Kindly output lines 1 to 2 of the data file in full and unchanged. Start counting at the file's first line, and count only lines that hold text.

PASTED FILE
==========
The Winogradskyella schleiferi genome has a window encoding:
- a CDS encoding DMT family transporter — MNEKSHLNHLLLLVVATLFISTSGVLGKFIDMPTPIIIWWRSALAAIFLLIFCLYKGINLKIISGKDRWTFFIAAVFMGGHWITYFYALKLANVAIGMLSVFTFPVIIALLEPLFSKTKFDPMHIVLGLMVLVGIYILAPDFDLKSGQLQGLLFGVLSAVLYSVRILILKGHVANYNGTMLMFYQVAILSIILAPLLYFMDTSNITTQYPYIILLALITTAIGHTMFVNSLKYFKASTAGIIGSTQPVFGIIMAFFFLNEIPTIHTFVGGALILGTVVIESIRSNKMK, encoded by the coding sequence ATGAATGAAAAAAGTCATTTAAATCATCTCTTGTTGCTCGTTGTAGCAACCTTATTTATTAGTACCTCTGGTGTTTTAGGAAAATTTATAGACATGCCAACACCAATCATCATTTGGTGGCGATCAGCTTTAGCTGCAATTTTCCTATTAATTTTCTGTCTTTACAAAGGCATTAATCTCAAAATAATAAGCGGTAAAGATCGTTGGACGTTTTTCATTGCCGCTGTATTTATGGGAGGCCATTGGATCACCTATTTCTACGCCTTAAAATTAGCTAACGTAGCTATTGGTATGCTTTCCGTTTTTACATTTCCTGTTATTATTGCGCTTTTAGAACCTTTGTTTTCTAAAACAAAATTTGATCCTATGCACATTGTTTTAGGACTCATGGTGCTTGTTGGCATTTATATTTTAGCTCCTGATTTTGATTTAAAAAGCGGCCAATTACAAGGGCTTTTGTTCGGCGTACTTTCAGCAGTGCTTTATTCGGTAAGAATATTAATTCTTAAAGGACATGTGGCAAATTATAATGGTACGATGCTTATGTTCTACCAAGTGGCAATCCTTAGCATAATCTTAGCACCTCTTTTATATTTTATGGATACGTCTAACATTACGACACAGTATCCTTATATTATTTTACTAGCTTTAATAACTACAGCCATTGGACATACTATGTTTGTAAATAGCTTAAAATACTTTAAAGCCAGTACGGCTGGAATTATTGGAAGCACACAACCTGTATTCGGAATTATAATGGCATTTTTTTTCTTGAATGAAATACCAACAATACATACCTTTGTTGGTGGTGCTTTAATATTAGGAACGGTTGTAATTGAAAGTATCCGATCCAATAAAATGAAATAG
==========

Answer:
The Winogradskyella schleiferi genome has a window encoding:
- a CDS encoding DMT family transporter — MNEKSHLNHLLLLVVATLFISTSGVLGKFIDMPTPIIIWWRSALAAIFLLIFCLYKGINLKIISGKDRWTFFIAAVFMGGHWITYFYALKLANVAIGMLSVFTFPVIIALLEPLFSKTKFDPMHIVLGLMVLVGIYILAPDFDLKSGQLQGLLFGVLSAVLYSVRILILKGHVANYNGTMLMFYQVAILSIILAPLLYFMDTSNITTQYPYIILLALITTAIGHTMFVNSLKYFKASTAGIIGSTQPVFGIIMAFFFLNEIPTIHTFVGGALILGTVVIESIRSNKMK, encoded by the coding sequence ATGAATGAAAAAAGTCATTTAAATCATCTCTTGTTGCTCGTTGTAGCAACCTTATTTATTAGTACCTCTGGTGTTTTAGGAAAATTTATAGACATGCCAACACCAATCATCATTTGGTGGCGATCAGCTTTAGCTGCAATTTTCCTATTAATTTTCTGTCTTTACAAAGGCATTAATCTCAAAATAATAAGCGGTAAAGATCGTTGGACGTTTTTCATTGCCGCTGTATTTATGGGAGGCCATTGGATCACCTATTTCTACGCCTTAAAATTAGCTAACGTAGCTATTGGTATGCTTTCCGTTTTTACATTTCCTGTTATTATTGCGCTTTTAGAACCTTTGTTTTCTAAAACAAAATTTGATCCTATGCACATTGTTTTAGGACTCATGGTGCTTGTTGGCATTTATATTTTAGCTCCTGATTTTGATTTAAAAAGCGGCCAATTACAAGGGCTTTTGTTCGGCGTACTTTCAGCAGTGCTTTATTCGGTAAGAATATTAATTCTTAAAGGACATGTGGCAAATTATAATGGTACGATGCTTATGTTCTACCAAGTGGCAATCCTTAGCATAATCTTAGCACCTCTTTTATATTTTATGGATACGTCTAACATTACGACACAGTATCCTTATATTATTTTACTAGCTTTAATAACTACAGCCATTGGACATACTATGTTTGTAAATAGCTTAAAATACTTTAAAGCCAGTACGGCTGGAATTATTGGAAGCACACAACCTGTATTCGGAATTATAATGGCATTTTTTTTCTTGAATGAAATACCAACAATACATACCTTTGTTGGTGGTGCTTTAATATTAGGAACGGTTGTAATTGAAAGTATCCGATCCAATAAAATGAAATAG